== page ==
Saturday, December 30, 2006
The human condition: Swim or sink
By Guest Consultant Alan Weiss
I generally learn as much or more from fiction as from non-fiction. People like Theodore Dreiser, Henry James, Jane Austin, Thomas Hardy, et. al. help me to understand ethics, relationships, history, and so much more.
I've read the entire Patrick O'Brian series, right down to his unfinished notes for another book, about Jack Aubrey and the British Navy when great sailing ships bounded into harm's way. One of the amazing historical facts is that virtually no British common seaman knew how to swim. In an age when a sinking boat meant almost certain death, these sailors couldn't swim a mile to a beach or even a hundred yards to floating wreckage or a stray boat.
Although the admiralty never thought it necessary to teach the skill, surely the sailors could readily have learned it during the long assignments when ships were often becalmed for days on end.They didn't.I meet a lot of people like those sailors.
On the lighter side, there's the20-year airline ticket clerk, still using one finger to type and taking five times aslong, never having bothered to learn to type despite it being a key element in thejob. On the darker side, there is the teacher who never did understand the need for testing understanding, and never got around to mastering it, thereby undermining learning.
One day I became furious at myself for never remembering when it was "stationery" and when it was "stationary," so I taught myself a mnemonic to remember it. ("Letter" has an "er" in it.) I'm a superb parallel parker, and Isit astounded in traffic held up by a birdbrain who is trying to enter a parking space head-first because parallel parking is not something they've ever bothered to learn.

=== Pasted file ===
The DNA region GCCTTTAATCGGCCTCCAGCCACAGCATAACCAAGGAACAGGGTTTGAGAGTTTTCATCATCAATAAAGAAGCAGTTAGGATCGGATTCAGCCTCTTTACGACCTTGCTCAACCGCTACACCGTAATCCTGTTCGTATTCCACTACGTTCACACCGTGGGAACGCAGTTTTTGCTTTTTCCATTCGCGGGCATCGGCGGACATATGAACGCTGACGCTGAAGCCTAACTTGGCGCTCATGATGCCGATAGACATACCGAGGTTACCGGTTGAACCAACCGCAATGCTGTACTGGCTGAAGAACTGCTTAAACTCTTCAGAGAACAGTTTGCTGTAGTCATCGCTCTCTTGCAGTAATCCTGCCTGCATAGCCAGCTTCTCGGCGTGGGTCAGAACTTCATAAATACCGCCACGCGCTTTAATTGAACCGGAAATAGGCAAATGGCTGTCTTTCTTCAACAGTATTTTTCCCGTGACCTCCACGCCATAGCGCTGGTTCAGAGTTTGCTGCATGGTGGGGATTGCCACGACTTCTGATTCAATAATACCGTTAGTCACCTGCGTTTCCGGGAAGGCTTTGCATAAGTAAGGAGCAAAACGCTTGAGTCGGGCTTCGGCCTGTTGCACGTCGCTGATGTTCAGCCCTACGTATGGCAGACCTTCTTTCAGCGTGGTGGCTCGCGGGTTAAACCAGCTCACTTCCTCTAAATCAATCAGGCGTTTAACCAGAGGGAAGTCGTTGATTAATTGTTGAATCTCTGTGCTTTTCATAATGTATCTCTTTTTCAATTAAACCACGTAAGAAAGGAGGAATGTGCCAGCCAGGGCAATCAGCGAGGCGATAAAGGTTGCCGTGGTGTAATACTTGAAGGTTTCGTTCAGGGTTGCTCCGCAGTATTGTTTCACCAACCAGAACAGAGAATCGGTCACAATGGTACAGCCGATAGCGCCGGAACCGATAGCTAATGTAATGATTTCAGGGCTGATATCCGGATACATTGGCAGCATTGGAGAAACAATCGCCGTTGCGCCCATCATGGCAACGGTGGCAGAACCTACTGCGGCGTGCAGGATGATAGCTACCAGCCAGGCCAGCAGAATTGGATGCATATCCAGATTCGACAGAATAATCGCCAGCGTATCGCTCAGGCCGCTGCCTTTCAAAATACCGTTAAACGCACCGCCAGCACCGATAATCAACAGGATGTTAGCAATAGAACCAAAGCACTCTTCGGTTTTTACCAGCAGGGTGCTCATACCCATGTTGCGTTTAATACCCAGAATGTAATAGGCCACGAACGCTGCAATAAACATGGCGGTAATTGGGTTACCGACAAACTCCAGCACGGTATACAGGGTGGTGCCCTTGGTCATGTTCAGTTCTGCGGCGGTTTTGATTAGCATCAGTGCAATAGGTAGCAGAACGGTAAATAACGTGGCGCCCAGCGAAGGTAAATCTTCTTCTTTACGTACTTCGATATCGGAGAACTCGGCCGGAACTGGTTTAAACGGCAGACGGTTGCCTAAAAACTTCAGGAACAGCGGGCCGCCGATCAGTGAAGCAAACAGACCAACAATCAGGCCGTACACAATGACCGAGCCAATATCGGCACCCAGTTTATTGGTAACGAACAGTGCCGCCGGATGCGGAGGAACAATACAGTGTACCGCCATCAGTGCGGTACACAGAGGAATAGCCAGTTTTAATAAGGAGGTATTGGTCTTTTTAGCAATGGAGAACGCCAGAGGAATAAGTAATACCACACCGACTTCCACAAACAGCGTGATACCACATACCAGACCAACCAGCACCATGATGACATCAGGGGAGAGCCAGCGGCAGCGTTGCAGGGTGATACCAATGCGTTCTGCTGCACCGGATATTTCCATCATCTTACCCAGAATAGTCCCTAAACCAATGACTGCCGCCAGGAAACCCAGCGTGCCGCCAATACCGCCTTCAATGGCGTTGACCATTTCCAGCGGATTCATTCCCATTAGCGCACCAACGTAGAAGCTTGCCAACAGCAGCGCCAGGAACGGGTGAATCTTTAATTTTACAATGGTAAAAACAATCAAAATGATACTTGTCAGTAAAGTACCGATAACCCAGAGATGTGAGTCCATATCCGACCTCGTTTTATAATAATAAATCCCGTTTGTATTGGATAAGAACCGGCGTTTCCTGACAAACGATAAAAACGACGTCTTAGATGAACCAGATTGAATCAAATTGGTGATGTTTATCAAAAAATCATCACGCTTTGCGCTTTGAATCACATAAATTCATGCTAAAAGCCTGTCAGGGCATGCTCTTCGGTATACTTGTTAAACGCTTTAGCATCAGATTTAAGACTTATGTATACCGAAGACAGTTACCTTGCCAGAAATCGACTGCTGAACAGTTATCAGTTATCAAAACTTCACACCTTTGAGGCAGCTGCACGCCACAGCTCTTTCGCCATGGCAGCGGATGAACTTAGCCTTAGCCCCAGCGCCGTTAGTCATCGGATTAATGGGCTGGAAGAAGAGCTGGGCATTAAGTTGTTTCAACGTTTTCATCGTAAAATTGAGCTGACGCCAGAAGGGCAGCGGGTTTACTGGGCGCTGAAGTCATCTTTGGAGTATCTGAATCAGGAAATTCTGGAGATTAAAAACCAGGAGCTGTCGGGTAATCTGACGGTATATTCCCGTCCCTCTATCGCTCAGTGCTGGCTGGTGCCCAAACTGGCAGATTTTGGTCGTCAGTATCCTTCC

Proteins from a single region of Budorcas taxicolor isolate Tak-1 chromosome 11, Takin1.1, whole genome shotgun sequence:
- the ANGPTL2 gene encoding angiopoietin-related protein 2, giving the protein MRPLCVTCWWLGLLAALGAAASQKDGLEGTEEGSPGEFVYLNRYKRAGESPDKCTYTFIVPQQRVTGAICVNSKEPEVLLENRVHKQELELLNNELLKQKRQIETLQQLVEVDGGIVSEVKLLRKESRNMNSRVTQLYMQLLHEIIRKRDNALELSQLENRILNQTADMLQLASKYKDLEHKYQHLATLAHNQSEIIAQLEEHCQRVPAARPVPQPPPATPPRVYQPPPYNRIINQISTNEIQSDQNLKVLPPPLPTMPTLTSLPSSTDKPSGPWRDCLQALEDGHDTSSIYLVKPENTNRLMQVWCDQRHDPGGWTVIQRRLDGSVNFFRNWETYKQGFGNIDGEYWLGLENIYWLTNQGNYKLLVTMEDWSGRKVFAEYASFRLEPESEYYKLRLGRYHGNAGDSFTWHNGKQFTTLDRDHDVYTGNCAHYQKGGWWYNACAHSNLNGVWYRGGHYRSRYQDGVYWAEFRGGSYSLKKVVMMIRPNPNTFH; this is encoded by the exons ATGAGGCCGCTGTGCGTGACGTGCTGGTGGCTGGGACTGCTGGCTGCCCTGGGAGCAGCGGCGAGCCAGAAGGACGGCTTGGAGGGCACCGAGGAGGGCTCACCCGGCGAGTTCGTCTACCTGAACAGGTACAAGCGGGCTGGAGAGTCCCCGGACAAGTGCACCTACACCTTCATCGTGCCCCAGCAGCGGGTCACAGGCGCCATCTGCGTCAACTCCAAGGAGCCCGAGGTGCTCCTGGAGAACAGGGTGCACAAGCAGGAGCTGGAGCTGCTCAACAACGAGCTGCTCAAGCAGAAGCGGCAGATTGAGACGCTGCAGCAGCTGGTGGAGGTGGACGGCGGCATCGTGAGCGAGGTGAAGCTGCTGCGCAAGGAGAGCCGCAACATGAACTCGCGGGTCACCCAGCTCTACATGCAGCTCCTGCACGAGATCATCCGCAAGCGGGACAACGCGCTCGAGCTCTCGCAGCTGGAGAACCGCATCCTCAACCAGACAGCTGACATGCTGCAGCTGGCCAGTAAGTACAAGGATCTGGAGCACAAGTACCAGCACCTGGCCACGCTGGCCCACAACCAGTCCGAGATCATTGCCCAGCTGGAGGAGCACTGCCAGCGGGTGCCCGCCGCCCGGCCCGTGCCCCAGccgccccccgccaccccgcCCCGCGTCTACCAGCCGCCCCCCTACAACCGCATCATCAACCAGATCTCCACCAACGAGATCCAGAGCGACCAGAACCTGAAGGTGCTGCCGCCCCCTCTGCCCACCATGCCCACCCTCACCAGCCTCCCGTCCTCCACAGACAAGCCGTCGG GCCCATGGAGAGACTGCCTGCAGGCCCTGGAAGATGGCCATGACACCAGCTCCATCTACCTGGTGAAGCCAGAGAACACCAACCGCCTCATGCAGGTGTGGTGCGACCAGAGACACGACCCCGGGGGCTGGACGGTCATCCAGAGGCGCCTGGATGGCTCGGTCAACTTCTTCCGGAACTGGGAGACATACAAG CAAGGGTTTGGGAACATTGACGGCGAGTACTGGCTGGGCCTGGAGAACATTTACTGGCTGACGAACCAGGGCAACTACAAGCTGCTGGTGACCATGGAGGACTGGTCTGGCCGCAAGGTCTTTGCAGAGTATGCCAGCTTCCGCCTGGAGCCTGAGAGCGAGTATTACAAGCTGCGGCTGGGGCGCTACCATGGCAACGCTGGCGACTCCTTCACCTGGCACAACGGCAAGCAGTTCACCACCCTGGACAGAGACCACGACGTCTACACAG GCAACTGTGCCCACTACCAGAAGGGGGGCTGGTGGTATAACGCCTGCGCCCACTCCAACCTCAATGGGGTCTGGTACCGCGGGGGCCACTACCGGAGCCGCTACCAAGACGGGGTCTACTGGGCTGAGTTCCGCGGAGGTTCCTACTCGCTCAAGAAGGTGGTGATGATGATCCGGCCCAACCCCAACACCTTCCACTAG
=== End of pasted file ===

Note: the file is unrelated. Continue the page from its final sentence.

There are people who can't do multiplication in their heads and whocan'tfile alphabetically without repeating the entire alphabet until they arrive atthe letter they're seeking.If you insist on being the bartender at the party but have to keep apologizing because you can't make a margarita, I have a suggestion: Either stop being the bartender or learn to mix a margarita, which I'm pretty sure is somewhat easier than splitting an atom.
While it may seem astonishing to you that sailors, whose lives were spent on the ocean, never learned to swim, then contemplate the fact that I constantly meet department store clerks who have no idea where anything is.
A waitress (Oops! -- Server? Waitperson? Watron? Serving wench?) in the southern reaches of England once replied to my question, "What kind of cheese is on the cheeseburger?" with the single word, "Melted." When I asked what KIND of melted cheese, she said, shocked, "Why, I'm sure I don't know!" Well, that's two of us,isn't it?I have no idea why people make little attempt to master the simple things in the environment which can vastly improve their lives and, perhaps, even save them. I mean, you'd think people would rather swim, than sink, wouldn't you?